Transforming ideas into code is so much easier if we can build on top of a stack of libraries and frameworks. That’s not news, of course: NodeJS strives because of npm, PHP development now relies heavily on composer and packagist, Python has pip, and so on.
But what about digital hardware, i.e. creating chip designs (or parts of it) using languages like Verilog or VHDL? In commercial settings, a wealth of IP blocks is used, which can be bought from a range of companies, such as Synopsys or Cadence, among many smaller companies.
To make free and open digital hardware design successful, we need to build a similar ecosystem. And since sharing is at the very heart of the free and open source movement, we can do even better – if we get around three challenges first.
Building Trust. Creating hardware, much more than software, relies on trust. Trust in the code itself, trust in the testing and verification that was done, and trust in the word of the author regarding patents and licenses. Trust is key, as physical hardware cannot be updated.
Making things discoverable. The internet is a wide ocean of ideas and code, of great things and crap. Even in the age of Google dominating the world, finding the right piece missing in a code puzzle isn’t always easy.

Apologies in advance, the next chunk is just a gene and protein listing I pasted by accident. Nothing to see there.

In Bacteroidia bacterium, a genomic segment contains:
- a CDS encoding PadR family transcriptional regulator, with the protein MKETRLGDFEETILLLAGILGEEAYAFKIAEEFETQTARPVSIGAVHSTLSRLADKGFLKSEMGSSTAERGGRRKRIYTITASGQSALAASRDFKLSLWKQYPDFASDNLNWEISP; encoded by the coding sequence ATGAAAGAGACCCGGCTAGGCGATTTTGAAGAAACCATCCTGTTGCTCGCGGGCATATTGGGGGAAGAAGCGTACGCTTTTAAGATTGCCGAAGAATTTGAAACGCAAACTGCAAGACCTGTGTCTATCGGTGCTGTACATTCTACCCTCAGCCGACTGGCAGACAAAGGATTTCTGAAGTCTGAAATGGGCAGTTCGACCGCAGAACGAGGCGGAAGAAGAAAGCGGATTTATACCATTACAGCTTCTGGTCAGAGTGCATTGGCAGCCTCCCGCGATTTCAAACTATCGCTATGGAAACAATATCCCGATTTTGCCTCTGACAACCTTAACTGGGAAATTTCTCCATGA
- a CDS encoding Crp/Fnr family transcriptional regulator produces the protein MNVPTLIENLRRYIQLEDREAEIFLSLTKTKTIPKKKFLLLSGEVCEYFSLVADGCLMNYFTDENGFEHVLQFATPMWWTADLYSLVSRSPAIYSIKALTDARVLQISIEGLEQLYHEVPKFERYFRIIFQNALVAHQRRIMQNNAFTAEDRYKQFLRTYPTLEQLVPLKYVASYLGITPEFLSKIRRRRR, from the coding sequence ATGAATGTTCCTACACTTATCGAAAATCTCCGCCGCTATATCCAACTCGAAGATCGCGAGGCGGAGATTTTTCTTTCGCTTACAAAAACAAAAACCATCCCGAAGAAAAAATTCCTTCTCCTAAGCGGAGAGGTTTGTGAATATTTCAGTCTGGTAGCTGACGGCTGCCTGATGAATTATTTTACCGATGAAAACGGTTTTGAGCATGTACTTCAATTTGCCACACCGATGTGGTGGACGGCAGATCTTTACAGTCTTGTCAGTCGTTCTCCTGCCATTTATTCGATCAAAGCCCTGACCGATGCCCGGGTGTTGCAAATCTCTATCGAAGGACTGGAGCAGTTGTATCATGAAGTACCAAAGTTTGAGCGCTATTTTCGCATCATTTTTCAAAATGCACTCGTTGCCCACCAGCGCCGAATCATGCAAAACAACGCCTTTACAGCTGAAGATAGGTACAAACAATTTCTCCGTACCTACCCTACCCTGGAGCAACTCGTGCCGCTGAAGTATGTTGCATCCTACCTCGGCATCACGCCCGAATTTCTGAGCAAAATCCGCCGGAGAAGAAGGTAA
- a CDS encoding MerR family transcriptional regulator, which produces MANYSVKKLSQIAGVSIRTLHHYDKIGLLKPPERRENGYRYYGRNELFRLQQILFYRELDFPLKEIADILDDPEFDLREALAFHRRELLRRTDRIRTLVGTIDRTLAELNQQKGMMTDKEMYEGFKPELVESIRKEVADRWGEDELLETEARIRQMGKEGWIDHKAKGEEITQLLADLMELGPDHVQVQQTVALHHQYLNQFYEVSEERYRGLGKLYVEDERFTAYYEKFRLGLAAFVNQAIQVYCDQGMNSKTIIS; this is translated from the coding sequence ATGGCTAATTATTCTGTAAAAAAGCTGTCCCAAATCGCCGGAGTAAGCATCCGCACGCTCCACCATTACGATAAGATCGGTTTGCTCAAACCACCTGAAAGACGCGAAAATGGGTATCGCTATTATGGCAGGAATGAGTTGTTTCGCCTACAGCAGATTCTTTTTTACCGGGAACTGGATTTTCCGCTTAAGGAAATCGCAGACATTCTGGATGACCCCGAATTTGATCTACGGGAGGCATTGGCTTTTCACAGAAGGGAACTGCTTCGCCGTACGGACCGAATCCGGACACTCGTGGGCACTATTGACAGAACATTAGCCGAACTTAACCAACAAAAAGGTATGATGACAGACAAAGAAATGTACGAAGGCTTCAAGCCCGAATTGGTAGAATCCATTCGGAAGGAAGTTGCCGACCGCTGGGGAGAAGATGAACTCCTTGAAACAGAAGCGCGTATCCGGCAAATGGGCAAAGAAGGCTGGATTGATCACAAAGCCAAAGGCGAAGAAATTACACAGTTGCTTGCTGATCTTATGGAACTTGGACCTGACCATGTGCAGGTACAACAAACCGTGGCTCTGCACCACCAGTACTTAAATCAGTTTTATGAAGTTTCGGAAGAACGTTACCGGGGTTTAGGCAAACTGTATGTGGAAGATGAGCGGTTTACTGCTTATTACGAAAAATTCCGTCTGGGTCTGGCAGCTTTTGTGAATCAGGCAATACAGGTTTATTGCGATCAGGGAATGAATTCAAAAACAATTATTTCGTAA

Forming a community. There are way more software developers than hardware hackers. Connecting them better has the potential to unleash the force of collaboration – because 1 + 1 can be more than 2.
To address these three points, we, the FOSSi Foundation, created LibreCores. It’s a “repository site” for digital hardware designs and the surrounding ecosystem, tailored towards the needs of the digital hardware design community.
I’m the project lead for LibreCores, and contribute on all areas from coding to deployment, from design to mentoring new contributors.
More information is available at (of course) LibreCores.org.